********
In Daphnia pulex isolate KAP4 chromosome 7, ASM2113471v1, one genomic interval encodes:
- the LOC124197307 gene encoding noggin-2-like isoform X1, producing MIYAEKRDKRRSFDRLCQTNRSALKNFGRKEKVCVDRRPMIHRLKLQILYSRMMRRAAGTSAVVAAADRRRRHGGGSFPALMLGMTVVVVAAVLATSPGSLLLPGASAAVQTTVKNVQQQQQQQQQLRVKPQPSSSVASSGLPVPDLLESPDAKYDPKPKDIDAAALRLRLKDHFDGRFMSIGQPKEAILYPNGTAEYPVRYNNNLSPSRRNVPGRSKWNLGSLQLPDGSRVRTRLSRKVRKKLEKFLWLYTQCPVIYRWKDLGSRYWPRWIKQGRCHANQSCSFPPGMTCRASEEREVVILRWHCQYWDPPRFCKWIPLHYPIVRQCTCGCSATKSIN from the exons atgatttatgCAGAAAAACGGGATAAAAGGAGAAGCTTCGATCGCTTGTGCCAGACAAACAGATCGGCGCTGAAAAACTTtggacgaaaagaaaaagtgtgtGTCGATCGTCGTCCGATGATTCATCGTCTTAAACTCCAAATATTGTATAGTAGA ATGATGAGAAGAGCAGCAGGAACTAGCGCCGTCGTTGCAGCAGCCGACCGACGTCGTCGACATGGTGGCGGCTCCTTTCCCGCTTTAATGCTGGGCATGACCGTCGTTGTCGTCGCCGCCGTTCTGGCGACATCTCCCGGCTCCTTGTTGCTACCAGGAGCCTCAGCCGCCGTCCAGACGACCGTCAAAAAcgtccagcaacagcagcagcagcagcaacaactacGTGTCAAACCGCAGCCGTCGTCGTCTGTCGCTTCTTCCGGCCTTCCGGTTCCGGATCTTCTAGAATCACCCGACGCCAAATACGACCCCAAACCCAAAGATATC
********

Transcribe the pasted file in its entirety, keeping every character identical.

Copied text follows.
In Daphnia pulex isolate KAP4 chromosome 7, ASM2113471v1, one genomic interval encodes:
- the LOC124197307 gene encoding noggin-2-like isoform X1, producing MIYAEKRDKRRSFDRLCQTNRSALKNFGRKEKVCVDRRPMIHRLKLQILYSRMMRRAAGTSAVVAAADRRRRHGGGSFPALMLGMTVVVVAAVLATSPGSLLLPGASAAVQTTVKNVQQQQQQQQQLRVKPQPSSSVASSGLPVPDLLESPDAKYDPKPKDIDAAALRLRLKDHFDGRFMSIGQPKEAILYPNGTAEYPVRYNNNLSPSRRNVPGRSKWNLGSLQLPDGSRVRTRLSRKVRKKLEKFLWLYTQCPVIYRWKDLGSRYWPRWIKQGRCHANQSCSFPPGMTCRASEEREVVILRWHCQYWDPPRFCKWIPLHYPIVRQCTCGCSATKSIN from the exons atgatttatgCAGAAAAACGGGATAAAAGGAGAAGCTTCGATCGCTTGTGCCAGACAAACAGATCGGCGCTGAAAAACTTtggacgaaaagaaaaagtgtgtGTCGATCGTCGTCCGATGATTCATCGTCTTAAACTCCAAATATTGTATAGTAGA ATGATGAGAAGAGCAGCAGGAACTAGCGCCGTCGTTGCAGCAGCCGACCGACGTCGTCGACATGGTGGCGGCTCCTTTCCCGCTTTAATGCTGGGCATGACCGTCGTTGTCGTCGCCGCCGTTCTGGCGACATCTCCCGGCTCCTTGTTGCTACCAGGAGCCTCAGCCGCCGTCCAGACGACCGTCAAAAAcgtccagcaacagcagcagcagcagcaacaactacGTGTCAAACCGCAGCCGTCGTCGTCTGTCGCTTCTTCCGGCCTTCCGGTTCCGGATCTTCTAGAATCACCCGACGCCAAATACGACCCCAAACCCAAAGATATC